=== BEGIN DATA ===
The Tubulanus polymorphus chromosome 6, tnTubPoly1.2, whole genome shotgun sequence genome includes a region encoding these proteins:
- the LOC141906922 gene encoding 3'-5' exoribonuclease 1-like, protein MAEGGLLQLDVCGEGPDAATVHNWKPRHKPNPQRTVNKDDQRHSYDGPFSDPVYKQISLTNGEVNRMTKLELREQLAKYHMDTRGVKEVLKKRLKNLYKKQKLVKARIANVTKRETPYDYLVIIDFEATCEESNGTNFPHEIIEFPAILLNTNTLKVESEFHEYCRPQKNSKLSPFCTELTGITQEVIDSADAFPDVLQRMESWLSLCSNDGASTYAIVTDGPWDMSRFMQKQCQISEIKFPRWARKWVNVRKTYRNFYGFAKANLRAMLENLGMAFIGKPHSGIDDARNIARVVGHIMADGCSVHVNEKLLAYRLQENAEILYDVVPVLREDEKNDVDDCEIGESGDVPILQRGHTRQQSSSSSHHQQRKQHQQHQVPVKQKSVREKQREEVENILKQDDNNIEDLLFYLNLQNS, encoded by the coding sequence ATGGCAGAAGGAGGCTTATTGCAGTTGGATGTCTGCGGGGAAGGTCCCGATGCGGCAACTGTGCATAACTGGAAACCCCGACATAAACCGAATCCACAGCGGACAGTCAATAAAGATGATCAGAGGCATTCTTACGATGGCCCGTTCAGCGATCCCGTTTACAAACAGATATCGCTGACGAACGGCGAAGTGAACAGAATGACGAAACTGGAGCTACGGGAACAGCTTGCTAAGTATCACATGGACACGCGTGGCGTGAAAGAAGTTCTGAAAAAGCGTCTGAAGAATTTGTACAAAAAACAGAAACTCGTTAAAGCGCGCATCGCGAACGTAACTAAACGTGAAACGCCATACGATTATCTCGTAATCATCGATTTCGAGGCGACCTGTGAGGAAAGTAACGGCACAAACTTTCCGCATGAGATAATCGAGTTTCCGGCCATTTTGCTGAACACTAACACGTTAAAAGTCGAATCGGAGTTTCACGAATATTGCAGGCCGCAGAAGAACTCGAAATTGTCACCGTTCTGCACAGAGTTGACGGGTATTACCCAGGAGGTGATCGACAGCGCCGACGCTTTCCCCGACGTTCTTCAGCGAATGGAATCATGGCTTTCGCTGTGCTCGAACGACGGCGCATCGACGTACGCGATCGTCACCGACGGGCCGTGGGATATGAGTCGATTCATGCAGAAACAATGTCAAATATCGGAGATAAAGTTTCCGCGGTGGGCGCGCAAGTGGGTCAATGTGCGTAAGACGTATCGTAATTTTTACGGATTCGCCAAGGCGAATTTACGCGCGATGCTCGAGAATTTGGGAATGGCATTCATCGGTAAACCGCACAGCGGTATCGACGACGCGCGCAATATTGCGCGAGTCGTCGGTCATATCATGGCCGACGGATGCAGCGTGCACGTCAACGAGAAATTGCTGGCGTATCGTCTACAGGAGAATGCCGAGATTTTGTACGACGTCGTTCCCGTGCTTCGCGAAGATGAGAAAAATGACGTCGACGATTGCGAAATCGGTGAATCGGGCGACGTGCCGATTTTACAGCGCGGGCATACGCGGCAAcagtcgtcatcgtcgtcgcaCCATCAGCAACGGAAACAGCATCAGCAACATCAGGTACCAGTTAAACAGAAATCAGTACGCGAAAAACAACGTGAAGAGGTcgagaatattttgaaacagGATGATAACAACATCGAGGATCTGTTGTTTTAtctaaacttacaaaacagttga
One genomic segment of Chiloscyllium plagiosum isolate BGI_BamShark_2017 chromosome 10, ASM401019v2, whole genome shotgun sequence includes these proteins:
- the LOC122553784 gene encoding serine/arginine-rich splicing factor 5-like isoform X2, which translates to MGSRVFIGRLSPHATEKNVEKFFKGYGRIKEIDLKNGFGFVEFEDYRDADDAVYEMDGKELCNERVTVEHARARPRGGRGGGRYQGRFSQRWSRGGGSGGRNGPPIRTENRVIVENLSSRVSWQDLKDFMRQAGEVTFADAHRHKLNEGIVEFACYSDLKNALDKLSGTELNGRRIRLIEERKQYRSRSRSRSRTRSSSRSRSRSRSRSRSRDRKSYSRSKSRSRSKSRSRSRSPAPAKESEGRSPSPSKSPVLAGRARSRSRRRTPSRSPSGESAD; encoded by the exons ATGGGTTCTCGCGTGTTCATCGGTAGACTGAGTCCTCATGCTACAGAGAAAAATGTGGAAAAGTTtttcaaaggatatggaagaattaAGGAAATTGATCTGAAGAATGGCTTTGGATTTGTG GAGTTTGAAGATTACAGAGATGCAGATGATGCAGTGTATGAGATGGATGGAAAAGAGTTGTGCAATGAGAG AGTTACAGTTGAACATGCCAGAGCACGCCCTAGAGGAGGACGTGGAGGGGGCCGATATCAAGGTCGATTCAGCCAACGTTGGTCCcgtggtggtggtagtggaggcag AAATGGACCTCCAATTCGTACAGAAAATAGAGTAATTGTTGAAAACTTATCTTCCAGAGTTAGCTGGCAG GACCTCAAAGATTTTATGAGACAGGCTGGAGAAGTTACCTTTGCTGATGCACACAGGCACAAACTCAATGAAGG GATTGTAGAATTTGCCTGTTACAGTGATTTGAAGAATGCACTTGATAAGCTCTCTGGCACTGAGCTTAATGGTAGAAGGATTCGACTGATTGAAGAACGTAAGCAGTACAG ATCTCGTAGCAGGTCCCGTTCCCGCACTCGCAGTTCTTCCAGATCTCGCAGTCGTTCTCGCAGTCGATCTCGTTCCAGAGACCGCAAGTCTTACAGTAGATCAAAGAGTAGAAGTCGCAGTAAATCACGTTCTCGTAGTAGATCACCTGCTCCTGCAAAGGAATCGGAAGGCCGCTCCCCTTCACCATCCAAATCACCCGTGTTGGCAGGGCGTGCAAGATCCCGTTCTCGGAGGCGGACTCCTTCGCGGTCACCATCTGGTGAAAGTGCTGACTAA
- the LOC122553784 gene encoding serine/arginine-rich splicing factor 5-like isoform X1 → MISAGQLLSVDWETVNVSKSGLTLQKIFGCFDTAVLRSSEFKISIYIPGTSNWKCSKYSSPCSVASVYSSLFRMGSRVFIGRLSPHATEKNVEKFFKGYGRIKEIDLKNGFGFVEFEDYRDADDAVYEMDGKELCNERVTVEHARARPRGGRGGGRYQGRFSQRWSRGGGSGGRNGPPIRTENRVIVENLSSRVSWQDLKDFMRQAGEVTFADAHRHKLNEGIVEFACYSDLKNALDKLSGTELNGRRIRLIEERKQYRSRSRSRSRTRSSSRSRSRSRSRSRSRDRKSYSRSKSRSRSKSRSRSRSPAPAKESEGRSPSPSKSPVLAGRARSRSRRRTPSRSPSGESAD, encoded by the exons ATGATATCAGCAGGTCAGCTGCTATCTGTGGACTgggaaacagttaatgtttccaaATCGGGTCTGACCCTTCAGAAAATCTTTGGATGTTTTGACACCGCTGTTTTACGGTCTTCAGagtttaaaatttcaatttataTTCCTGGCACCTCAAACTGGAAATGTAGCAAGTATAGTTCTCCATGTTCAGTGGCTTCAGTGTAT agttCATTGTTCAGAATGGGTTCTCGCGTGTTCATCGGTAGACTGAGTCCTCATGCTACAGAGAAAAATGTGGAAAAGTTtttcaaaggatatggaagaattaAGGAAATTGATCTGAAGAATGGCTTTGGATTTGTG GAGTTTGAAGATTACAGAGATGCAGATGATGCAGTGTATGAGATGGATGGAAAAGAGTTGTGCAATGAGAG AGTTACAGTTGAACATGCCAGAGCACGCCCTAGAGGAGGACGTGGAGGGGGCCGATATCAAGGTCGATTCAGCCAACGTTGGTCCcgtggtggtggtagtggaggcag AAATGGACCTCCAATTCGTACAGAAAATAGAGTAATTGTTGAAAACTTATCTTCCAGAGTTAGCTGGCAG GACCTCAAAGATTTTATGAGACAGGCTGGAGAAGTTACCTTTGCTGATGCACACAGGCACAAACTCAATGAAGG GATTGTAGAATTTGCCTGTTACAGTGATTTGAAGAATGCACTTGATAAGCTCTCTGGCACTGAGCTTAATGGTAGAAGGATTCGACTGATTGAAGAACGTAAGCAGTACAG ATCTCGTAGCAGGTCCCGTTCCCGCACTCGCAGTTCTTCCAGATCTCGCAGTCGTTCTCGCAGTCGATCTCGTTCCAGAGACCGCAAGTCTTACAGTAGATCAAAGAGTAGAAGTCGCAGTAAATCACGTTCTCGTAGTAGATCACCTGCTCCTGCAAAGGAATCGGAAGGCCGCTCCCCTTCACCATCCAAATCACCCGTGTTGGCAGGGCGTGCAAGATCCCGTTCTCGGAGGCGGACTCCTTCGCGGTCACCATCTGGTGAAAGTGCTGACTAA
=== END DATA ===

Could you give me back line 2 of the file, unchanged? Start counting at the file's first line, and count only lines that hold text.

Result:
- the LOC141906922 gene encoding 3'-5' exoribonuclease 1-like, protein MAEGGLLQLDVCGEGPDAATVHNWKPRHKPNPQRTVNKDDQRHSYDGPFSDPVYKQISLTNGEVNRMTKLELREQLAKYHMDTRGVKEVLKKRLKNLYKKQKLVKARIANVTKRETPYDYLVIIDFEATCEESNGTNFPHEIIEFPAILLNTNTLKVESEFHEYCRPQKNSKLSPFCTELTGITQEVIDSADAFPDVLQRMESWLSLCSNDGASTYAIVTDGPWDMSRFMQKQCQISEIKFPRWARKWVNVRKTYRNFYGFAKANLRAMLENLGMAFIGKPHSGIDDARNIARVVGHIMADGCSVHVNEKLLAYRLQENAEILYDVVPVLREDEKNDVDDCEIGESGDVPILQRGHTRQQSSSSSHHQQRKQHQQHQVPVKQKSVREKQREEVENILKQDDNNIEDLLFYLNLQNS, encoded by the coding sequence ATGGCAGAAGGAGGCTTATTGCAGTTGGATGTCTGCGGGGAAGGTCCCGATGCGGCAACTGTGCATAACTGGAAACCCCGACATAAACCGAATCCACAGCGGACAGTCAATAAAGATGATCAGAGGCATTCTTACGATGGCCCGTTCAGCGATCCCGTTTACAAACAGATATCGCTGACGAACGGCGAAGTGAACAGAATGACGAAACTGGAGCTACGGGAACAGCTTGCTAAGTATCACATGGACACGCGTGGCGTGAAAGAAGTTCTGAAAAAGCGTCTGAAGAATTTGTACAAAAAACAGAAACTCGTTAAAGCGCGCATCGCGAACGTAACTAAACGTGAAACGCCATACGATTATCTCGTAATCATCGATTTCGAGGCGACCTGTGAGGAAAGTAACGGCACAAACTTTCCGCATGAGATAATCGAGTTTCCGGCCATTTTGCTGAACACTAACACGTTAAAAGTCGAATCGGAGTTTCACGAATATTGCAGGCCGCAGAAGAACTCGAAATTGTCACCGTTCTGCACAGAGTTGACGGGTATTACCCAGGAGGTGATCGACAGCGCCGACGCTTTCCCCGACGTTCTTCAGCGAATGGAATCATGGCTTTCGCTGTGCTCGAACGACGGCGCATCGACGTACGCGATCGTCACCGACGGGCCGTGGGATATGAGTCGATTCATGCAGAAACAATGTCAAATATCGGAGATAAAGTTTCCGCGGTGGGCGCGCAAGTGGGTCAATGTGCGTAAGACGTATCGTAATTTTTACGGATTCGCCAAGGCGAATTTACGCGCGATGCTCGAGAATTTGGGAATGGCATTCATCGGTAAACCGCACAGCGGTATCGACGACGCGCGCAATATTGCGCGAGTCGTCGGTCATATCATGGCCGACGGATGCAGCGTGCACGTCAACGAGAAATTGCTGGCGTATCGTCTACAGGAGAATGCCGAGATTTTGTACGACGTCGTTCCCGTGCTTCGCGAAGATGAGAAAAATGACGTCGACGATTGCGAAATCGGTGAATCGGGCGACGTGCCGATTTTACAGCGCGGGCATACGCGGCAAcagtcgtcatcgtcgtcgcaCCATCAGCAACGGAAACAGCATCAGCAACATCAGGTACCAGTTAAACAGAAATCAGTACGCGAAAAACAACGTGAAGAGGTcgagaatattttgaaacagGATGATAACAACATCGAGGATCTGTTGTTTTAtctaaacttacaaaacagttga